• However, let us not forget that Doctor Strange performed at well-above-average level LONG BEFORE he was ever granted the title of Sorcerer Supreme. There is NO reason for his current lame-duck status, just because he is bereft of Cloak and Eye.
Even at weaker “power levels”, and facing far more powerful foes, Doctor Strange had long been able to find means to defeat those mystics, monsters and manifestations who would threaten the safety of our world – often by out-thinking them.

- One such occasion, which also shines a light upon modern Marvel’s false assumption that it is impossible to place Strange in any real danger, was (in the pages of Strange Tales v1 # 156 – 163, much like the already-discussed Strange Tales v2 story arc which followed a similar pattern) in the case of Strange being beset by a series of ever-escalating (or at least rapidly-alternating) dangers.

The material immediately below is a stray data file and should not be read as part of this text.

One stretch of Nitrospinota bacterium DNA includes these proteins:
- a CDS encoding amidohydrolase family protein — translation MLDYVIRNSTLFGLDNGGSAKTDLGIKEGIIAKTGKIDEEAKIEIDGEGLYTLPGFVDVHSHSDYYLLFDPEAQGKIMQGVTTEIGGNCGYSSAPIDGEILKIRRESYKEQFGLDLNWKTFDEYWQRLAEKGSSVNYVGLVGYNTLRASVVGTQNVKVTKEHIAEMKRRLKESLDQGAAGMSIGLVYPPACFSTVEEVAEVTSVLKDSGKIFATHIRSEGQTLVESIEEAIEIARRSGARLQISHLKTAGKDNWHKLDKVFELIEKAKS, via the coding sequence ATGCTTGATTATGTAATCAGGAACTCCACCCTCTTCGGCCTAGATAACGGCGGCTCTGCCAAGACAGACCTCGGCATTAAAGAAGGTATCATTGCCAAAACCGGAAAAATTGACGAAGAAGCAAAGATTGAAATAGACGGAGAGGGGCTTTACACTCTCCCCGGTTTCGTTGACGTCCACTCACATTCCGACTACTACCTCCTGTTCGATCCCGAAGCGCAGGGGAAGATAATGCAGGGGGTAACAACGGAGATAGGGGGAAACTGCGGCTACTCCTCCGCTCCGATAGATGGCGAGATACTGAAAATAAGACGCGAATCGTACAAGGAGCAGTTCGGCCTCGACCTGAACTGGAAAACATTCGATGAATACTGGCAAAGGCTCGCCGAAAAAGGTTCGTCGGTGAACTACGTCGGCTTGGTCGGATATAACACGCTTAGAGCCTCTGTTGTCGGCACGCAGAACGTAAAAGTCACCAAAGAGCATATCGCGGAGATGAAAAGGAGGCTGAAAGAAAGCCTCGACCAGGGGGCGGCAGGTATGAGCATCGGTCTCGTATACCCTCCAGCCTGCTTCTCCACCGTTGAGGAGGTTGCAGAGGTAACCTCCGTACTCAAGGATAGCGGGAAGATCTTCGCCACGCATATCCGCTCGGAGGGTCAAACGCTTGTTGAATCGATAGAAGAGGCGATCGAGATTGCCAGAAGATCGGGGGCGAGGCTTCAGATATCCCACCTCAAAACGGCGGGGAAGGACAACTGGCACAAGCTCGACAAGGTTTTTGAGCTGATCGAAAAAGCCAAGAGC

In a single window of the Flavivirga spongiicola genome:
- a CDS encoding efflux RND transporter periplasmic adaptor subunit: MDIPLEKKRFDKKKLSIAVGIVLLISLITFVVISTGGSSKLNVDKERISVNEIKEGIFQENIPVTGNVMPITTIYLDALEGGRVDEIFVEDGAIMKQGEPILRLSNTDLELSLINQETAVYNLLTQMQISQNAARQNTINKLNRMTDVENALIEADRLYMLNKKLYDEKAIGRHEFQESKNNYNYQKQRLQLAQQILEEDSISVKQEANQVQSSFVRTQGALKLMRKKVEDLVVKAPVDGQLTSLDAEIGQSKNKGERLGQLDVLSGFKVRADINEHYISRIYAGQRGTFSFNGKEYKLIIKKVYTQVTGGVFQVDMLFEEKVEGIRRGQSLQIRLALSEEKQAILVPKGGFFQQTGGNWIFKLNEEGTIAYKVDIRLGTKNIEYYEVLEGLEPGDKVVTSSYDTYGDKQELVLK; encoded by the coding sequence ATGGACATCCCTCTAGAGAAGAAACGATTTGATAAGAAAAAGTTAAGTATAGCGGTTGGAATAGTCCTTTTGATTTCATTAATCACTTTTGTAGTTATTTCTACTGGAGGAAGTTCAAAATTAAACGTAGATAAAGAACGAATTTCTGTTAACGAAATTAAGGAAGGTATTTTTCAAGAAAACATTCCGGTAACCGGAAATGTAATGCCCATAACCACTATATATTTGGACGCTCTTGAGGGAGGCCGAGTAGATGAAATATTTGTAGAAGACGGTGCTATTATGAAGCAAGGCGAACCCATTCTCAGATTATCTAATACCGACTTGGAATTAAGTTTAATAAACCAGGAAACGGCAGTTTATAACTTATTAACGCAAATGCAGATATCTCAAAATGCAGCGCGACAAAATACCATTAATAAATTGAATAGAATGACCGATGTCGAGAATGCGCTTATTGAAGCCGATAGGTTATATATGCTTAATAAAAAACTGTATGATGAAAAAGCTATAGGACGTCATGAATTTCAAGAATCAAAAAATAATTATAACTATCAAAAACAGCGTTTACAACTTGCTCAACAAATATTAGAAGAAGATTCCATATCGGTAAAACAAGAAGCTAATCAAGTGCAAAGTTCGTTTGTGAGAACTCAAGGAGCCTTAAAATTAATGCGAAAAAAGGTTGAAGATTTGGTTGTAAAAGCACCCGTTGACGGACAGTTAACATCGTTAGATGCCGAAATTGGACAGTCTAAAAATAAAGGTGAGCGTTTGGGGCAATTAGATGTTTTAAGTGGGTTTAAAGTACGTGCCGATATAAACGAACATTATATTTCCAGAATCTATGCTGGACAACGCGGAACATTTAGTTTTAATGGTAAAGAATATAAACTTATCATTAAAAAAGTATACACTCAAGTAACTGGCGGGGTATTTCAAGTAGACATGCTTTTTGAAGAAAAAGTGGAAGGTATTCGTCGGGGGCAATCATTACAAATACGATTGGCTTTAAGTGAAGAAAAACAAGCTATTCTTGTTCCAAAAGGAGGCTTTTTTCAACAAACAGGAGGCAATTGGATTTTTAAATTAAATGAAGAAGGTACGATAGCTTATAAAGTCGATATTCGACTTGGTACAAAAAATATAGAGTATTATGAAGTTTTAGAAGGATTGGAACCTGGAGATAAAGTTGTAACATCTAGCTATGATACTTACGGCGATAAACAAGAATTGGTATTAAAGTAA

Cycling through foemen of huge power levels like the time-tested menace of Dormammu, Strange then faced the new threat of Kaluu (the friend-turned-foe of Strange’s master, the Ancient One). After defeating Kaluu, the menace of Umar (previously never-before-seen sister of Dormammu) managed to accomplish what Dormammu hadn’t; arriving on and beginning the destruction of Earth! This caused Strange to summon the far more dangerous power of the demon, Zom to lure into battle Umar. After Umar’s departure, the imbalance of power put in place by the sheer magnitude of Zom’s evil caused the nigh-all-powerful Living Tribunal to threaten Earth should Strange not be able to right the cosmic balance. This caused Strange to come into battle with Mordo, whose recent return had also presented him with the acquisition of great stores black magic. Strange hoped to sway his old foe to battle alongside him, only for Mordo to cast the embattled Strange into another realm where he was confronted by the menace of Nebulos whose power staff presented him with godlike energies. Strange gained the staff from Nebulos and journeyed back to Mordo, and used it to protect himself from Mordo and then cast his old nemesis into another dimension, before returning to confront Nebulos. However, as soon as Nebulos retook his staff, the Living Tribunal arrived and a great battle of cosmic giants ensued. However, Nebulos’ staff enabled the evil being to fight the Living Tribunal to a stand-still. Strange was able to steal Nebulos’ staff, defeat the evil entity and then, with the bequeathing to him/it/them of the staff, garnered the good will of the Living Tribunal.